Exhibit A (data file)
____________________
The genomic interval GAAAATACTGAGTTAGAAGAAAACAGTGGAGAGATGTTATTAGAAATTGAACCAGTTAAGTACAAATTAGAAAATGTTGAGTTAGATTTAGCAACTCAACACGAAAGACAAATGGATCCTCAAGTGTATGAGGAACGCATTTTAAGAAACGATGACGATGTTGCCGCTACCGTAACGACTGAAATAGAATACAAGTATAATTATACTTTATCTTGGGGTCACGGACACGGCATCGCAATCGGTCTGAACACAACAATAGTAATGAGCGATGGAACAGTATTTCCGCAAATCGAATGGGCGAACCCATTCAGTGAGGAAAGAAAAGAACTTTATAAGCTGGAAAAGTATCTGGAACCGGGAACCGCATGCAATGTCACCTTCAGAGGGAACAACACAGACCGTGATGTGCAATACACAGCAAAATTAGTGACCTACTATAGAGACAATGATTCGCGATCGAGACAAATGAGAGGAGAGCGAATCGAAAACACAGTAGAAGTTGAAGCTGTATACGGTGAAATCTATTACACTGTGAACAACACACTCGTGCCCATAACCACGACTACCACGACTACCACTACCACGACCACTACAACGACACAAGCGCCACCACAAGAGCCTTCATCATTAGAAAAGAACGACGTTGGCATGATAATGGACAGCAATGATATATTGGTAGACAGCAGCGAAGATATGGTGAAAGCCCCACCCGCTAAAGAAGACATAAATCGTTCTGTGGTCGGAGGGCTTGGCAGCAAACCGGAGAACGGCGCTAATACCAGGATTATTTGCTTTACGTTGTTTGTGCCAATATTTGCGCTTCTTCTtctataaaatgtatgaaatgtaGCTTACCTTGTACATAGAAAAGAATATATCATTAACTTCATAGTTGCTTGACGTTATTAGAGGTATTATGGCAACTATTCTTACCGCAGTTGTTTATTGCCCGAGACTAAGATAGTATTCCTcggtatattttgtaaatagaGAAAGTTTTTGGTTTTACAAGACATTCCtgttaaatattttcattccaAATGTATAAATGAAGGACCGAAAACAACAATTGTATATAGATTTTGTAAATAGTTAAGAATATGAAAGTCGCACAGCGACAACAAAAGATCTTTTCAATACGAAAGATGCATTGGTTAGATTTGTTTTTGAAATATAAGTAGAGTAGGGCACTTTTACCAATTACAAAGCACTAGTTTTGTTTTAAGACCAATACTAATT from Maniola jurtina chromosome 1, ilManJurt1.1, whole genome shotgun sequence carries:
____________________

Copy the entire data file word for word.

The genomic interval GAAAATACTGAGTTAGAAGAAAACAGTGGAGAGATGTTATTAGAAATTGAACCAGTTAAGTACAAATTAGAAAATGTTGAGTTAGATTTAGCAACTCAACACGAAAGACAAATGGATCCTCAAGTGTATGAGGAACGCATTTTAAGAAACGATGACGATGTTGCCGCTACCGTAACGACTGAAATAGAATACAAGTATAATTATACTTTATCTTGGGGTCACGGACACGGCATCGCAATCGGTCTGAACACAACAATAGTAATGAGCGATGGAACAGTATTTCCGCAAATCGAATGGGCGAACCCATTCAGTGAGGAAAGAAAAGAACTTTATAAGCTGGAAAAGTATCTGGAACCGGGAACCGCATGCAATGTCACCTTCAGAGGGAACAACACAGACCGTGATGTGCAATACACAGCAAAATTAGTGACCTACTATAGAGACAATGATTCGCGATCGAGACAAATGAGAGGAGAGCGAATCGAAAACACAGTAGAAGTTGAAGCTGTATACGGTGAAATCTATTACACTGTGAACAACACACTCGTGCCCATAACCACGACTACCACGACTACCACTACCACGACCACTACAACGACACAAGCGCCACCACAAGAGCCTTCATCATTAGAAAAGAACGACGTTGGCATGATAATGGACAGCAATGATATATTGGTAGACAGCAGCGAAGATATGGTGAAAGCCCCACCCGCTAAAGAAGACATAAATCGTTCTGTGGTCGGAGGGCTTGGCAGCAAACCGGAGAACGGCGCTAATACCAGGATTATTTGCTTTACGTTGTTTGTGCCAATATTTGCGCTTCTTCTtctataaaatgtatgaaatgtaGCTTACCTTGTACATAGAAAAGAATATATCATTAACTTCATAGTTGCTTGACGTTATTAGAGGTATTATGGCAACTATTCTTACCGCAGTTGTTTATTGCCCGAGACTAAGATAGTATTCCTcggtatattttgtaaatagaGAAAGTTTTTGGTTTTACAAGACATTCCtgttaaatattttcattccaAATGTATAAATGAAGGACCGAAAACAACAATTGTATATAGATTTTGTAAATAGTTAAGAATATGAAAGTCGCACAGCGACAACAAAAGATCTTTTCAATACGAAAGATGCATTGGTTAGATTTGTTTTTGAAATATAAGTAGAGTAGGGCACTTTTACCAATTACAAAGCACTAGTTTTGTTTTAAGACCAATACTAATT from Maniola jurtina chromosome 1, ilManJurt1.1, whole genome shotgun sequence carries: